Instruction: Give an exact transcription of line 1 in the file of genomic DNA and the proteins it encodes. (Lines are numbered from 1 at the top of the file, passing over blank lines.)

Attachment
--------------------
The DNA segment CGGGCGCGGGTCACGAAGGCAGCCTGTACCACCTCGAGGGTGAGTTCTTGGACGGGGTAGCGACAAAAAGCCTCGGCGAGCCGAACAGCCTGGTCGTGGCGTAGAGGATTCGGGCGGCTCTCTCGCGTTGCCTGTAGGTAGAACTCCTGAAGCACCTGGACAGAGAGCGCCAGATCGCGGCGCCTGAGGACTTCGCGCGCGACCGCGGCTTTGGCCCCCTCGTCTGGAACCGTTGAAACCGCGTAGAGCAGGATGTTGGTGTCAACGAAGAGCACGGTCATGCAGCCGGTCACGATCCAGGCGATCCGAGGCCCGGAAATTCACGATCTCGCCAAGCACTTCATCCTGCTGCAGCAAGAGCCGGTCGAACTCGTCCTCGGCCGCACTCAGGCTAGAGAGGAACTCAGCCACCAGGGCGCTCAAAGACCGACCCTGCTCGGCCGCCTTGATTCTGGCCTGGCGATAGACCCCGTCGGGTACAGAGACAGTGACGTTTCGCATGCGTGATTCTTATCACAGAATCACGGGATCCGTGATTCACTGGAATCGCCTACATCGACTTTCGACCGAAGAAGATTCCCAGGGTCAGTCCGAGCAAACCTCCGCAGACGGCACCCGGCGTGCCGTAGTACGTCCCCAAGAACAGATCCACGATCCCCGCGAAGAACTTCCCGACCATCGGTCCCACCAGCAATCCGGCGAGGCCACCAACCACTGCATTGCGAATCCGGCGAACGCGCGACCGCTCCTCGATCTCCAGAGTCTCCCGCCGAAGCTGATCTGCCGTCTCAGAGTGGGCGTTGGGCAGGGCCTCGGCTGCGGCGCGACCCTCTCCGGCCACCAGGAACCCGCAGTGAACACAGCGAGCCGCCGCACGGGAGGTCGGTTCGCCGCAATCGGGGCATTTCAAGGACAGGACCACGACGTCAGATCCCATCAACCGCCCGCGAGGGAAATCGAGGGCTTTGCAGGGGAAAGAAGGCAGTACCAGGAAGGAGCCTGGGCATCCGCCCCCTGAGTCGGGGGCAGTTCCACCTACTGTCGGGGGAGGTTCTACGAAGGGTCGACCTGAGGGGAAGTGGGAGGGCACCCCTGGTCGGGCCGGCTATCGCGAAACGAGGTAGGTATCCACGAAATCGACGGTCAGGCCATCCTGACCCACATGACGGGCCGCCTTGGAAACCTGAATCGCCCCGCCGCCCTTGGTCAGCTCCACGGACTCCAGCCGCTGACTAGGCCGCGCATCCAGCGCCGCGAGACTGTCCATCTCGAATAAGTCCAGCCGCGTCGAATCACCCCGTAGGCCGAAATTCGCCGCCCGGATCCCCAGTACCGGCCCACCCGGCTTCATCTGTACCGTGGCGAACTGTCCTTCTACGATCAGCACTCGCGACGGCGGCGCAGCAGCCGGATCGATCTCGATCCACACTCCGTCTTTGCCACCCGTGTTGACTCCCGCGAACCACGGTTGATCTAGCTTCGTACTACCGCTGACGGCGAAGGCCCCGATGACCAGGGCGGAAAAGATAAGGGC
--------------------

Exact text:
The DNA segment CGGGCGCGGGTCACGAAGGCAGCCTGTACCACCTCGAGGGTGAGTTCTTGGACGGGGTAGCGACAAAAAGCCTCGGCGAGCCGAACAGCCTGGTCGTGGCGTAGAGGATTCGGGCGGCTCTCTCGCGTTGCCTGTAGGTAGAACTCCTGAAGCACCTGGACAGAGAGCGCCAGATCGCGGCGCCTGAGGACTTCGCGCGCGACCGCGGCTTTGGCCCCCTCGTCTGGAACCGTTGAAACCGCGTAGAGCAGGATGTTGGTGTCAACGAAGAGCACGGTCATGCAGCCGGTCACGATCCAGGCGATCCGAGGCCCGGAAATTCACGATCTCGCCAAGCACTTCATCCTGCTGCAGCAAGAGCCGGTCGAACTCGTCCTCGGCCGCACTCAGGCTAGAGAGGAACTCAGCCACCAGGGCGCTCAAAGACCGACCCTGCTCGGCCGCCTTGATTCTGGCCTGGCGATAGACCCCGTCGGGTACAGAGACAGTGACGTTTCGCATGCGTGATTCTTATCACAGAATCACGGGATCCGTGATTCACTGGAATCGCCTACATCGACTTTCGACCGAAGAAGATTCCCAGGGTCAGTCCGAGCAAACCTCCGCAGACGGCACCCGGCGTGCCGTAGTACGTCCCCAAGAACAGATCCACGATCCCCGCGAAGAACTTCCCGACCATCGGTCCCACCAGCAATCCGGCGAGGCCACCAACCACTGCATTGCGAATCCGGCGAACGCGCGACCGCTCCTCGATCTCCAGAGTCTCCCGCCGAAGCTGATCTGCCGTCTCAGAGTGGGCGTTGGGCAGGGCCTCGGCTGCGGCGCGACCCTCTCCGGCCACCAGGAACCCGCAGTGAACACAGCGAGCCGCCGCACGGGAGGTCGGTTCGCCGCAATCGGGGCATTTCAAGGACAGGACCACGACGTCAGATCCCATCAACCGCCCGCGAGGGAAATCGAGGGCTTTGCAGGGGAAAGAAGGCAGTACCAGGAAGGAGCCTGGGCATCCGCCCCCTGAGTCGGGGGCAGTTCCACCTACTGTCGGGGGAGGTTCTACGAAGGGTCGACCTGAGGGGAAGTGGGAGGGCACCCCTGGTCGGGCCGGCTATCGCGAAACGAGGTAGGTATCCACGAAATCGACGGTCAGGCCATCCTGACCCACATGACGGGCCGCCTTGGAAACCTGAATCGCCCCGCCGCCCTTGGTCAGCTCCACGGACTCCAGCCGCTGACTAGGCCGCGCATCCAGCGCCGCGAGACTGTCCATCTCGAATAAGTCCAGCCGCGTCGAATCACCCCGTAGGCCGAAATTCGCCGCCCGGATCCCCAGTACCGGCCCACCCGGCTTCATCTGTACCGTGGCGAACTGTCCTTCTACGATCAGCACTCGCGACGGCGGCGCAGCAGCCGGATCGATCTCGATCCACACTCCGTCTTTGCCACCCGTGTTGACTCCCGCGAACCACGGTTGATCTAGCTTCGTACTACCGCTGACGGCGAAGGCCCCGATGACCAGGGCGGAAAAGATAAGGGC